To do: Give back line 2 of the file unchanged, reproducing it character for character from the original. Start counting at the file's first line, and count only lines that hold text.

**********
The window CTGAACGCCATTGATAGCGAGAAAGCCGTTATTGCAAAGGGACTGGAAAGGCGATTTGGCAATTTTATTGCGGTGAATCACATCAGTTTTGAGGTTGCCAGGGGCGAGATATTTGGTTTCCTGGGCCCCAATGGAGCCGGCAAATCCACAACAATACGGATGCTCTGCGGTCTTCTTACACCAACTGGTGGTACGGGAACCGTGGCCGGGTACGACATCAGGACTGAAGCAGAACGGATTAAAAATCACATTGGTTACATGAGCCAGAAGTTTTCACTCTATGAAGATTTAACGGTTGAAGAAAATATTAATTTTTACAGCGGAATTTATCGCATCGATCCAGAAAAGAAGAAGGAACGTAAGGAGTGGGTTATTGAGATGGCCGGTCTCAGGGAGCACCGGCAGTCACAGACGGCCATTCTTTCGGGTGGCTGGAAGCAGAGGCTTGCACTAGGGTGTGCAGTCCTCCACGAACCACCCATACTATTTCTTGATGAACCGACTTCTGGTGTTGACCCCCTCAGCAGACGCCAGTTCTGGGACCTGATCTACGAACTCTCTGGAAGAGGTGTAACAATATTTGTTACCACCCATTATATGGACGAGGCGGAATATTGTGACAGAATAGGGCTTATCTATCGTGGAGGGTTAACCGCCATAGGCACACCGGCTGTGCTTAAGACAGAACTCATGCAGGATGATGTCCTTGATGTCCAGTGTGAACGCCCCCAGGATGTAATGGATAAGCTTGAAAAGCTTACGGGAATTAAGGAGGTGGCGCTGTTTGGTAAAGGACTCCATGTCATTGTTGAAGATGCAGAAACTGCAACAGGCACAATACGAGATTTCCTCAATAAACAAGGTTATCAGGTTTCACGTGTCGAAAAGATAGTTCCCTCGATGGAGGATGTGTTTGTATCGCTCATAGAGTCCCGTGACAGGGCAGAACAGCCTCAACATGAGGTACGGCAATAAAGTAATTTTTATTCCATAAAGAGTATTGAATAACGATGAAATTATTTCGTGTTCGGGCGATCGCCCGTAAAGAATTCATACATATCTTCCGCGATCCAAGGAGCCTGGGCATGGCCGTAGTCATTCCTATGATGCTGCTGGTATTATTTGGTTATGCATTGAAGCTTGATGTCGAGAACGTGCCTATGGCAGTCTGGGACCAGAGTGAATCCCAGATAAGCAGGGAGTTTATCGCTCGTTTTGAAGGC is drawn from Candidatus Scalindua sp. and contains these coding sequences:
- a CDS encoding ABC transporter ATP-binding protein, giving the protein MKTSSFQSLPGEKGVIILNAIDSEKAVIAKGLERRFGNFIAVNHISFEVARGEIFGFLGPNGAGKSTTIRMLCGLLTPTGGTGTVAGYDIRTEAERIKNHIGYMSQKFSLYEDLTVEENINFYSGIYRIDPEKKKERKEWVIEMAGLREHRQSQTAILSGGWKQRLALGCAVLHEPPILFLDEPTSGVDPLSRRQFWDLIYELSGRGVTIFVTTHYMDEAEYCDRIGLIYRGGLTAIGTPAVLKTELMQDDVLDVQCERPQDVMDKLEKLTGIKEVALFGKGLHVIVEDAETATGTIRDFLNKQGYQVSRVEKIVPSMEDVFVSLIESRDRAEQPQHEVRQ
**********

- a CDS encoding ABC transporter ATP-binding protein, giving the protein MKTSSFQSLPGEKGVIILNAIDSEKAVIAKGLERRFGNFIAVNHISFEVARGEIFGFLGPNGAGKSTTIRMLCGLLTPTGGTGTVAGYDIRTEAERIKNHIGYMSQKFSLYEDLTVEENINFYSGIYRIDPEKKKERKEWVIEMAGLREHRQSQTAILSGGWKQRLALGCAVLHEPPILFLDEPTSGVDPLSRRQFWDLIYELSGRGVTIFVTTHYMDEAEYCDRIGLIYRGGLTAIGTPAVLKTELMQDDVLDVQCERPQDVMDKLEKLTGIKEVALFGKGLHVIVEDAETATGTIRDFLNKQGYQVSRVEKIVPSMEDVFVSLIESRDRAEQPQHEVRQ